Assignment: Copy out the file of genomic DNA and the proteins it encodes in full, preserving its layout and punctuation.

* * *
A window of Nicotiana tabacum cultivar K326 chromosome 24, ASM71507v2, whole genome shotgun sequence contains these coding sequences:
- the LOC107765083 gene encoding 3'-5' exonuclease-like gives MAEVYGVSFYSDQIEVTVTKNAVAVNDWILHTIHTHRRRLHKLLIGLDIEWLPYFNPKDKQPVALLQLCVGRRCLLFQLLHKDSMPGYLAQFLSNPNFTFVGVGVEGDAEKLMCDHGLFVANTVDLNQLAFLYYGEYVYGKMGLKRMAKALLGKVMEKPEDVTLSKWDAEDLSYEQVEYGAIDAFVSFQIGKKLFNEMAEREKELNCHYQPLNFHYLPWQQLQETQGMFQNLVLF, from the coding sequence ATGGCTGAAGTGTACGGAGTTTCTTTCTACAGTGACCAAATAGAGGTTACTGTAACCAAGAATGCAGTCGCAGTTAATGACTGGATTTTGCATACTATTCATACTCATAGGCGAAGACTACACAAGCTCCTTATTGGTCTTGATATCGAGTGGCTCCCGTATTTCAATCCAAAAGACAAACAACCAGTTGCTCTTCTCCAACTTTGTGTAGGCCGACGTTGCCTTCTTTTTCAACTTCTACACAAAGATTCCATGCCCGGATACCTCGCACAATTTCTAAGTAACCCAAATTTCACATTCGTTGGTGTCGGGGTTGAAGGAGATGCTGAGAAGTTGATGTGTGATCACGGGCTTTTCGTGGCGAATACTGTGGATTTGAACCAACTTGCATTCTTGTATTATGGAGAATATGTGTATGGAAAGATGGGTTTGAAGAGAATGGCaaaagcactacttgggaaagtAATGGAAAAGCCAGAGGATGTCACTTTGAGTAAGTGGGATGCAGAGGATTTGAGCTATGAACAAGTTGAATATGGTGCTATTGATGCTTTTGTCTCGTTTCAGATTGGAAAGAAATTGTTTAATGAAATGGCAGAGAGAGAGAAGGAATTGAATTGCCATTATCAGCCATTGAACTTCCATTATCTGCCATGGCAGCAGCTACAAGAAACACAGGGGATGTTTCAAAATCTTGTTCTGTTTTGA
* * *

A window of Nicotiana tabacum cultivar K326 chromosome 24, ASM71507v2, whole genome shotgun sequence contains these coding sequences:
- the LOC107765083 gene encoding 3'-5' exonuclease-like gives MAEVYGVSFYSDQIEVTVTKNAVAVNDWILHTIHTHRRRLHKLLIGLDIEWLPYFNPKDKQPVALLQLCVGRRCLLFQLLHKDSMPGYLAQFLSNPNFTFVGVGVEGDAEKLMCDHGLFVANTVDLNQLAFLYYGEYVYGKMGLKRMAKALLGKVMEKPEDVTLSKWDAEDLSYEQVEYGAIDAFVSFQIGKKLFNEMAEREKELNCHYQPLNFHYLPWQQLQETQGMFQNLVLF, from the coding sequence ATGGCTGAAGTGTACGGAGTTTCTTTCTACAGTGACCAAATAGAGGTTACTGTAACCAAGAATGCAGTCGCAGTTAATGACTGGATTTTGCATACTATTCATACTCATAGGCGAAGACTACACAAGCTCCTTATTGGTCTTGATATCGAGTGGCTCCCGTATTTCAATCCAAAAGACAAACAACCAGTTGCTCTTCTCCAACTTTGTGTAGGCCGACGTTGCCTTCTTTTTCAACTTCTACACAAAGATTCCATGCCCGGATACCTCGCACAATTTCTAAGTAACCCAAATTTCACATTCGTTGGTGTCGGGGTTGAAGGAGATGCTGAGAAGTTGATGTGTGATCACGGGCTTTTCGTGGCGAATACTGTGGATTTGAACCAACTTGCATTCTTGTATTATGGAGAATATGTGTATGGAAAGATGGGTTTGAAGAGAATGGCaaaagcactacttgggaaagtAATGGAAAAGCCAGAGGATGTCACTTTGAGTAAGTGGGATGCAGAGGATTTGAGCTATGAACAAGTTGAATATGGTGCTATTGATGCTTTTGTCTCGTTTCAGATTGGAAAGAAATTGTTTAATGAAATGGCAGAGAGAGAGAAGGAATTGAATTGCCATTATCAGCCATTGAACTTCCATTATCTGCCATGGCAGCAGCTACAAGAAACACAGGGGATGTTTCAAAATCTTGTTCTGTTTTGA